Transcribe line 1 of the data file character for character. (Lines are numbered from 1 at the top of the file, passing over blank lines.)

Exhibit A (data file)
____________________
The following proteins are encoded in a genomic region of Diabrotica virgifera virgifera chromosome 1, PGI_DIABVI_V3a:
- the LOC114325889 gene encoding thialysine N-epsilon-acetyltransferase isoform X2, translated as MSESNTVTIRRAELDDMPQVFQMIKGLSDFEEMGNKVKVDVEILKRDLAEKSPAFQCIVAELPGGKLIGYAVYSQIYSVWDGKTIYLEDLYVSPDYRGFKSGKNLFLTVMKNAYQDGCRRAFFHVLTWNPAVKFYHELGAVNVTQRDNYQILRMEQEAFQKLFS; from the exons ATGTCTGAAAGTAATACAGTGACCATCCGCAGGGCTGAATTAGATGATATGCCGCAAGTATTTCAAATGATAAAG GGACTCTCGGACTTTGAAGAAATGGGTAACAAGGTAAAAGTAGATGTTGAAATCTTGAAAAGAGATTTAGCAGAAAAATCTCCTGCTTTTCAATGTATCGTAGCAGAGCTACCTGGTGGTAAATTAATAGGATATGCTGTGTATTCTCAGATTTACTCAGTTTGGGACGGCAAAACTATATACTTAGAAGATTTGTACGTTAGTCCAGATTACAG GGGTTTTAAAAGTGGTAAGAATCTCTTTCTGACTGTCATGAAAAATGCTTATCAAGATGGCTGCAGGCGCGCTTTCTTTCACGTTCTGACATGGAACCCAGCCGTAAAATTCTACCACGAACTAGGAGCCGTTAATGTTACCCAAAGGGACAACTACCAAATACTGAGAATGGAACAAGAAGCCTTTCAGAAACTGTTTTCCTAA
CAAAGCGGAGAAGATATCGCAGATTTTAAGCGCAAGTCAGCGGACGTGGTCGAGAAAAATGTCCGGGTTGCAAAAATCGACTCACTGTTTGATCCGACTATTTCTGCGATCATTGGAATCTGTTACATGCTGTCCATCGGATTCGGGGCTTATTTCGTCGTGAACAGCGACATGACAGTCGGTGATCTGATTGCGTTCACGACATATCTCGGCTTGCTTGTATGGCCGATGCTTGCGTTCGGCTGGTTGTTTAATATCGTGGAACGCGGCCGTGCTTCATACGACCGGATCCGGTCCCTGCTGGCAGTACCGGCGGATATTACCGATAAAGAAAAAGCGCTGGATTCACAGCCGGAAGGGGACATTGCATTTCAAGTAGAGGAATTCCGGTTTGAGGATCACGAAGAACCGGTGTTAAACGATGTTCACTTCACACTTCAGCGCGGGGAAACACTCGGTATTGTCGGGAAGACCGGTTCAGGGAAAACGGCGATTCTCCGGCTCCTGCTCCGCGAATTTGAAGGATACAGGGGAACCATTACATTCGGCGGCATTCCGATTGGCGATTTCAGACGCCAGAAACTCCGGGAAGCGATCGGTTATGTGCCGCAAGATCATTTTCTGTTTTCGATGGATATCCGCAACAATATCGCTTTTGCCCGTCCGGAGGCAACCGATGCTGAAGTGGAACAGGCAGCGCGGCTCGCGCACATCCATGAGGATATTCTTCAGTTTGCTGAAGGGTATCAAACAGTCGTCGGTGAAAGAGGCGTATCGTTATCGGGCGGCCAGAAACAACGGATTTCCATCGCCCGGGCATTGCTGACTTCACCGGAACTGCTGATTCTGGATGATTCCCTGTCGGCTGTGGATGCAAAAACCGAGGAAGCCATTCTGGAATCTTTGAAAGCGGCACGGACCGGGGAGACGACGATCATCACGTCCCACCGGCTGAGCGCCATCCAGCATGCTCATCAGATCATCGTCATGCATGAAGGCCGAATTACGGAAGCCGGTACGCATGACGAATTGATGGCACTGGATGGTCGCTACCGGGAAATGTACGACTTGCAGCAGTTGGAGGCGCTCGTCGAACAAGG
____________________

The following proteins are encoded in a genomic region of Diabrotica virgifera virgifera chromosome 1, PGI_DIABVI_V3a: